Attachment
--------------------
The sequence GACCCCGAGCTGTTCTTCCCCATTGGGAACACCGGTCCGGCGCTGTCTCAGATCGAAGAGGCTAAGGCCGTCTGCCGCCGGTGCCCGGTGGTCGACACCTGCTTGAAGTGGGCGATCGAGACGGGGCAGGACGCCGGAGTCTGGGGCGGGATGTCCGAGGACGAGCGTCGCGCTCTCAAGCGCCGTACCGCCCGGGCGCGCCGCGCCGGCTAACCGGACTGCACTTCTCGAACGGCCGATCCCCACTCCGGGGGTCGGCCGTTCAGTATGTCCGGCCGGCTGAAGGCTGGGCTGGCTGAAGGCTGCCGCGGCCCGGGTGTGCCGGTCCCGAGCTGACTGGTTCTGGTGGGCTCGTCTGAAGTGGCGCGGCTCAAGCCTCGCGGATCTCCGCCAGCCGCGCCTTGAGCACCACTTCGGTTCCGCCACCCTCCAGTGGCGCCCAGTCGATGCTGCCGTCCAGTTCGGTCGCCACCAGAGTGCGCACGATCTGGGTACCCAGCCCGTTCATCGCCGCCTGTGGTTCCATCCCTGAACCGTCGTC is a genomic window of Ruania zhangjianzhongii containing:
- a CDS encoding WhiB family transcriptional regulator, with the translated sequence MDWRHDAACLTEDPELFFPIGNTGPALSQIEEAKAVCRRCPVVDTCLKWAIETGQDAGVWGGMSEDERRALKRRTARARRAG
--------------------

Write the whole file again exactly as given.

The sequence GACCCCGAGCTGTTCTTCCCCATTGGGAACACCGGTCCGGCGCTGTCTCAGATCGAAGAGGCTAAGGCCGTCTGCCGCCGGTGCCCGGTGGTCGACACCTGCTTGAAGTGGGCGATCGAGACGGGGCAGGACGCCGGAGTCTGGGGCGGGATGTCCGAGGACGAGCGTCGCGCTCTCAAGCGCCGTACCGCCCGGGCGCGCCGCGCCGGCTAACCGGACTGCACTTCTCGAACGGCCGATCCCCACTCCGGGGGTCGGCCGTTCAGTATGTCCGGCCGGCTGAAGGCTGGGCTGGCTGAAGGCTGCCGCGGCCCGGGTGTGCCGGTCCCGAGCTGACTGGTTCTGGTGGGCTCGTCTGAAGTGGCGCGGCTCAAGCCTCGCGGATCTCCGCCAGCCGCGCCTTGAGCACCACTTCGGTTCCGCCACCCTCCAGTGGCGCCCAGTCGATGCTGCCGTCCAGTTCGGTCGCCACCAGAGTGCGCACGATCTGGGTACCCAGCCCGTTCATCGCCGCCTGTGGTTCCATCCCTGAACCGTCGTC is a genomic window of Ruania zhangjianzhongii containing:
- a CDS encoding WhiB family transcriptional regulator, with the translated sequence MDWRHDAACLTEDPELFFPIGNTGPALSQIEEAKAVCRRCPVVDTCLKWAIETGQDAGVWGGMSEDERRALKRRTARARRAG